Recent publications

April 2021
Joanne Meyerowitz

  A history of U.S. involvement in late twentieth-century campaigns against global poverty and how they came to focus on women.   A War on Global Poverty provides a fresh account of U.S. involvement in campaigns to end global poverty in the 1970s and 1980s. From the decline of modernization...
May 2021
Abbas Amanat

  This book explores Iran’s dual engagement with modern Europe: a fear of imperial expansion and the reception of European modernity. By reinventing the Persian royal tradition and by hard diplomatic bargaining, but also by absorbing aspects of European (firangi) culture, Iranians of the Qajar era...
May 2018
David Sorkin

German Jewish philosopher Moses Mendelssohn (1729–1786) was one of the most influential thinkers of the Enlightenment. Until now, attention was focused on Mendelssohn’s German works—such as his groundbreaking Jerusalem—which have been duly translated into English. Edward Breuer and David Sorkin...
June 2019
Carlos Eire

  The Life of Saint Teresa of Avila is among the most remarkable accounts ever written of the human encounter with the divine. The Life is not really an autobiography at all, but rather a confession written for inquisitors by a nun whose raptures and mystical claims had aroused suspicion. Despite...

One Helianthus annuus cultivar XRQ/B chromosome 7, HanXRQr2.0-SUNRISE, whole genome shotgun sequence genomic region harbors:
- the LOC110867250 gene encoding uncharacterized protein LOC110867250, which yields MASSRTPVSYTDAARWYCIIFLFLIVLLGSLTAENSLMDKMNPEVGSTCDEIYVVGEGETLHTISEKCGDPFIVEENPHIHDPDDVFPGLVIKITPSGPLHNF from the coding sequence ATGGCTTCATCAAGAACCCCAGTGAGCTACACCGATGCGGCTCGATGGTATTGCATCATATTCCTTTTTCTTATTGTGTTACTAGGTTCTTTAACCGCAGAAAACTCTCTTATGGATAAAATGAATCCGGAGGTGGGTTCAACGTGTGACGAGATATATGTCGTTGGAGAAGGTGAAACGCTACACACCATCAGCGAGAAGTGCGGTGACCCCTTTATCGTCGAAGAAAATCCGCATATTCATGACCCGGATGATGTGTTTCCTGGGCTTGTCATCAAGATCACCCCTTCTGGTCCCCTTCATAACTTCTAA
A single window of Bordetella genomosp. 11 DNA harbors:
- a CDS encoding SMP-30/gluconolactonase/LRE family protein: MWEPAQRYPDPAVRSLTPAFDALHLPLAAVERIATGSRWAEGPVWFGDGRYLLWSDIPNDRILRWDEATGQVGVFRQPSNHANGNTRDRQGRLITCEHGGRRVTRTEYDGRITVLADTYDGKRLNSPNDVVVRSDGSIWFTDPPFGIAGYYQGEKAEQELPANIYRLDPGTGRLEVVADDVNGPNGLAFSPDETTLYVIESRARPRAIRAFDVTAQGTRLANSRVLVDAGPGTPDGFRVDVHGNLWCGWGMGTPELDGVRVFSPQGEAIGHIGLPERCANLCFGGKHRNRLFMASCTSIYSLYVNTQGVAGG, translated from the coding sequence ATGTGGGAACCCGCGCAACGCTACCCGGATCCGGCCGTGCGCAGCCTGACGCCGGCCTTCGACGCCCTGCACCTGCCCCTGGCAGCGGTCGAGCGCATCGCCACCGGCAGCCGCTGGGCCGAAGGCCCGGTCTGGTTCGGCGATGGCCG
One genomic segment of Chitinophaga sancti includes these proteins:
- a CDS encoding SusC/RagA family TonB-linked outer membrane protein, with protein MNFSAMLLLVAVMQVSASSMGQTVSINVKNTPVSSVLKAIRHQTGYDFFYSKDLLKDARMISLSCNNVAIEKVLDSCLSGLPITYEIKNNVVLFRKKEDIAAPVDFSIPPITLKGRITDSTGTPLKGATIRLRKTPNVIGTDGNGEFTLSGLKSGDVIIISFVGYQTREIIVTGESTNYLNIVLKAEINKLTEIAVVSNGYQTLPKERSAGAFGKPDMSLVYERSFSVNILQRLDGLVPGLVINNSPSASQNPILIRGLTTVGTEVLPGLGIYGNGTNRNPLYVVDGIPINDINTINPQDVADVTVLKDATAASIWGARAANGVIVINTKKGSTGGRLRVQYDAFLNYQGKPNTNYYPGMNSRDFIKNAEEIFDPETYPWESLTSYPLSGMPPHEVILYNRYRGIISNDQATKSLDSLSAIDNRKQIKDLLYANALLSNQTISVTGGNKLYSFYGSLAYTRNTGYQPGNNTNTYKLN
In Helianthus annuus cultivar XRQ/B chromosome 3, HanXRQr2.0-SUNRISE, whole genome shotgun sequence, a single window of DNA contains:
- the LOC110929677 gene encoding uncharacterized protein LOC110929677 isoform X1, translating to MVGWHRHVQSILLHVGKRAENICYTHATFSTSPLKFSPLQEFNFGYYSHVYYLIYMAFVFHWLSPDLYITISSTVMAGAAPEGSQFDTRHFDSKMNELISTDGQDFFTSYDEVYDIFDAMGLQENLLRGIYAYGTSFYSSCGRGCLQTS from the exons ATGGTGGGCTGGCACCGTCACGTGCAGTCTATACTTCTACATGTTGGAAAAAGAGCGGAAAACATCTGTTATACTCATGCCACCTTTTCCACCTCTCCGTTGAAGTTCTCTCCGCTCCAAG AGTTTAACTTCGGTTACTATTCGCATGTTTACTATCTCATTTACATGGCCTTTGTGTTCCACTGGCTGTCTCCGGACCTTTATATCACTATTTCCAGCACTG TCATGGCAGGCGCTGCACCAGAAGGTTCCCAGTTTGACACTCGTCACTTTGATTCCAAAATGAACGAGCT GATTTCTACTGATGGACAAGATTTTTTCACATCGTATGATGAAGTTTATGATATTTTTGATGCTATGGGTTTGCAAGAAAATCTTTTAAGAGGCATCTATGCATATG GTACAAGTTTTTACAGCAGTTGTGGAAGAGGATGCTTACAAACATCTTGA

September 2021
Terence Renaud

  In the 1960s, the radical youth of Western Europe’s New Left rebelled against the democratic welfare state and their parents’ antiquated politics of reform. It was not the first time an upstart leftist movement was built on the ruins of the old. This book traces the history of neoleftism from its...
April 2018
Timothy Snyder

With the end of the Cold War, the victory of liberal democracy seemed final. Observers declared the end of history, confident in a peaceful, globalized future. This faith was misplaced. Authoritarianism returned to Russia, as Putin found fascist ideas that could be used to justify rule by the...
April 2019
Matthew Jacobson

  When 20-year-old Odetta Holmes-classically trained as a vocalist and poised to become “the next Marian Anderson”-veered away from both opera and musical theater in favor of performing politically charged field hollers, prison songs, work songs, and folk tunes before mixed-race audiences in 1950s...